Tuesday, August 08, 2006

Looming Battle for GAA Landscape

With the championship season well and truly in full swing at both club and inter-county level, GAA followers can be forgiven for not taking notice of the impending battle between clubs, county boards and Croke Park as cash rich property developers threaten to cement over Ireland’s GAA landscape.

Over the last number of weeks a number of clubs and grounds have come to the fore-front of these developments, namely, Cusack Park, Co. Clare, St Patricks, Co. Down and Killmallock, Co. Limerick.

The most significant of these involves a consortium of developers who are keen to buy the home of Clare GAA for a staggering €80m. The latest figure for Cusack Park in Ennis has emerged as the closing date for submissions of interest passed. A prime town centre site, it is understandable that Cusack Park is an attractive proposition for developers even with the €80m price tag. What makes the deal all the more sweeter for the Clare County board is the promise of a purpose-built GAA stadium close to the town with additional on site facilities.

With these types of figures and additional sweeteners on offer it is easy to see why Clare County board are examining all of the options. What would the much malaigned David O’Leary have given for 80m during his tenure at Aston Villa. In response to these developments been covered by the various media, headquarters issued a statement stating that no club or county board could sell on any GAA grounds without prior consent from Croker. This will have undoubtedly angered many within grassroots GAA, as the type of deal outlined above would literally catapult any GAA club into a very exclusive group with rich coffers and top class facilities.

Earlier this year, Kerry County Board admitted it was considering selling Austin Stack Park in Tralee, after “tentative proposals” had been received from local developers. The trend is expected to grow in the coming months and years, with grounds like Dr Cullen Park in Carlow, Cusack Park in Mullingar, Pearse Park in Longford amd St Conleth’s Park, Newbridge occupying prime development location. But then again, what GAA club doesn’t have the prime development location in most towns and villages across the country?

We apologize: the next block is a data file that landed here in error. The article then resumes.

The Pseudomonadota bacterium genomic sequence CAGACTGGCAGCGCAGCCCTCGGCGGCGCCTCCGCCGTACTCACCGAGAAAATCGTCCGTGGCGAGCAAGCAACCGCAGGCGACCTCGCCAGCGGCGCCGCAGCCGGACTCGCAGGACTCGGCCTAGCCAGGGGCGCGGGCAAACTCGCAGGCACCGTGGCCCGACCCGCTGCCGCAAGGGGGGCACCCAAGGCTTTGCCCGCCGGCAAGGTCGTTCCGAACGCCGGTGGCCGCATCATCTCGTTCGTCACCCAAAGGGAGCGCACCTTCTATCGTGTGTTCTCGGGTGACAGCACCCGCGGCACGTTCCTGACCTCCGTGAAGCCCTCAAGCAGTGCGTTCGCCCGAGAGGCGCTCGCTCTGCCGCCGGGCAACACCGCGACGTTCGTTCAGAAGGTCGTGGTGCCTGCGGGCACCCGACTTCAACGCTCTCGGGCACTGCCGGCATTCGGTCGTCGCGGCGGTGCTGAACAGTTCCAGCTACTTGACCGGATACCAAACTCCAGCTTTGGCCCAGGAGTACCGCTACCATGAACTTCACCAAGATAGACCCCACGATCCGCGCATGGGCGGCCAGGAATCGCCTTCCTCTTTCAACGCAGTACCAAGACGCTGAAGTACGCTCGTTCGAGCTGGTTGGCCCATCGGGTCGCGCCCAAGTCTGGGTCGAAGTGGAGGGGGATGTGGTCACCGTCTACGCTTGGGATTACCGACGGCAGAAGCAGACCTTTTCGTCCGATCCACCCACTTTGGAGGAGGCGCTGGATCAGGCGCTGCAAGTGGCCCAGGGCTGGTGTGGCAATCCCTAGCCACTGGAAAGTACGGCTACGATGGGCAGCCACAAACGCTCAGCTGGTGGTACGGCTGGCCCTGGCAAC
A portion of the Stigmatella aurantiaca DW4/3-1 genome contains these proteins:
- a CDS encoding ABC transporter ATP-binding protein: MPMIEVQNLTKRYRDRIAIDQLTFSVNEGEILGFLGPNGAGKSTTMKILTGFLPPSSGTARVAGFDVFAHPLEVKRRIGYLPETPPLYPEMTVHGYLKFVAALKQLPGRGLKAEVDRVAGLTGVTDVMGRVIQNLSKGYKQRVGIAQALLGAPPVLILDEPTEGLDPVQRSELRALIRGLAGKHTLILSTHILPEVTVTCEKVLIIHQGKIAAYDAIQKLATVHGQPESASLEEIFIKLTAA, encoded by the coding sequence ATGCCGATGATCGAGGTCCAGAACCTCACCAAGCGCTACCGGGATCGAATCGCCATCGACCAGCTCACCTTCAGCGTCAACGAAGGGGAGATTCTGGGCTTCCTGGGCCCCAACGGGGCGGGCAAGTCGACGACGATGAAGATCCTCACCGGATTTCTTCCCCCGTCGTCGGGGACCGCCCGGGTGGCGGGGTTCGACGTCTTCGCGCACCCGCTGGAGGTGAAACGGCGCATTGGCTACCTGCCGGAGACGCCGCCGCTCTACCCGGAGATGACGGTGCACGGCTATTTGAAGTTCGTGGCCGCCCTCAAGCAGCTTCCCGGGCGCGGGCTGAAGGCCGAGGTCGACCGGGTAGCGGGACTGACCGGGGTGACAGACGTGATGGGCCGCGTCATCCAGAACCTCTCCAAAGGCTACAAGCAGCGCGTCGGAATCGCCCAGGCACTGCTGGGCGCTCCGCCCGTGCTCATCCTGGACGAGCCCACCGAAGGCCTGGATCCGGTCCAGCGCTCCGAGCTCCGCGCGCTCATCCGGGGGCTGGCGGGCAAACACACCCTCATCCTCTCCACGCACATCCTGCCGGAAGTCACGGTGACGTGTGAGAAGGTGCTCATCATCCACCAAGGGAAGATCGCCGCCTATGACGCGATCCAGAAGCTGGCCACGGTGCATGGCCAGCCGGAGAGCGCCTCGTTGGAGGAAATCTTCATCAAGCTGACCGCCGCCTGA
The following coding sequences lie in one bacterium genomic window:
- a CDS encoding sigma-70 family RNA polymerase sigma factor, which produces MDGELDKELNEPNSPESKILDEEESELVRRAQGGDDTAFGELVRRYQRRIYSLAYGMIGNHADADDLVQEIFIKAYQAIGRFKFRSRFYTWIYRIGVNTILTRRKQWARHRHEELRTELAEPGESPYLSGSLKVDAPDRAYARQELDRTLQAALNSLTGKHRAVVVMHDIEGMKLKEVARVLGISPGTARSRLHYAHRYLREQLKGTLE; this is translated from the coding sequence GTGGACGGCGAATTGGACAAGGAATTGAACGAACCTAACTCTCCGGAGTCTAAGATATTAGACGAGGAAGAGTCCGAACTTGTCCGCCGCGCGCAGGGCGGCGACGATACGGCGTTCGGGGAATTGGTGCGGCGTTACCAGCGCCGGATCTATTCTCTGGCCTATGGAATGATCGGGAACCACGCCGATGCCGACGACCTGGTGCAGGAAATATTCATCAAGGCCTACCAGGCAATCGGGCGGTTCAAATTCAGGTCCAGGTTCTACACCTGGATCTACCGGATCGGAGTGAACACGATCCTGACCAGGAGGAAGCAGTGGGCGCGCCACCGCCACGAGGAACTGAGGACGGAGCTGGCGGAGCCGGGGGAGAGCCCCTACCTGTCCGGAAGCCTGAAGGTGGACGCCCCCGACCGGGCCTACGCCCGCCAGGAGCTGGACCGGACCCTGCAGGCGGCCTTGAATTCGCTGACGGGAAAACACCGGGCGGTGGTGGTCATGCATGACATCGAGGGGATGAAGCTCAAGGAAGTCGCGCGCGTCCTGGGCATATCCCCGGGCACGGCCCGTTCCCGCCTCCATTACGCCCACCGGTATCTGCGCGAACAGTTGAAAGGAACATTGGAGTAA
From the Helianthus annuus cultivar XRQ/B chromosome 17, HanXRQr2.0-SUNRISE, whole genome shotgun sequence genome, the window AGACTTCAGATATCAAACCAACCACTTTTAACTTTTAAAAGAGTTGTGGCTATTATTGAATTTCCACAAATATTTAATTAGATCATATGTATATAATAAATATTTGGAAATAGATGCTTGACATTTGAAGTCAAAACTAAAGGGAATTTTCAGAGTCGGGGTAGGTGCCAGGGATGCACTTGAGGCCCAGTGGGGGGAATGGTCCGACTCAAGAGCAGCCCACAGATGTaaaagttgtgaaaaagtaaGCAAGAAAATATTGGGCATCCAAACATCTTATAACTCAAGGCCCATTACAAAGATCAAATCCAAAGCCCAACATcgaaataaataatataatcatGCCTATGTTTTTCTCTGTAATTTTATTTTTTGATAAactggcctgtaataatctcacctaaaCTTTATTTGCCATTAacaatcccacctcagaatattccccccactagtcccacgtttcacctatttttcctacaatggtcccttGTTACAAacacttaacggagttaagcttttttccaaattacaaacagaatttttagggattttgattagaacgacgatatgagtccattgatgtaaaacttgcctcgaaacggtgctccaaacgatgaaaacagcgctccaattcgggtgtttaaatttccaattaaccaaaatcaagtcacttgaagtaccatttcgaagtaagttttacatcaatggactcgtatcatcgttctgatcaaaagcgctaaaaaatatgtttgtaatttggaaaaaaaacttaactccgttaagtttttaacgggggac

Most villages grew up around the local GAA club, with the local pub and post office or shop usually in close proximity. The grounds are an integral park of rural towns and villages, however the development and expansion of these towns and villages around the grounds has also meant that any attempted re-development is usually hampered by a lack of space and also crucially by a lack of funds. With many clubs development plans been subject to the lottery of government grants, the opportunity to clinch such property deals as are been reported must be a huge temption for clubs and county boards alike. In contrast, the latest dictate from Croke Park will be viewed as an attempt to control the future of grassroots clubs, taking responsbility away from the hardworking officers and members.

When you consider that Dublin City FC, a premier league team recently went into administration the decision currently facing Clare County Board is a huge one, any accountant worth his or her salt would scream for the deal to be completed, ensuring the clubs future as well as top class facilities for generations to come. On the other hand side, you can bet you bottom euro that the morale compass of every club will be steered by those few hard-line GAA men and women that are resident features in every club across the country.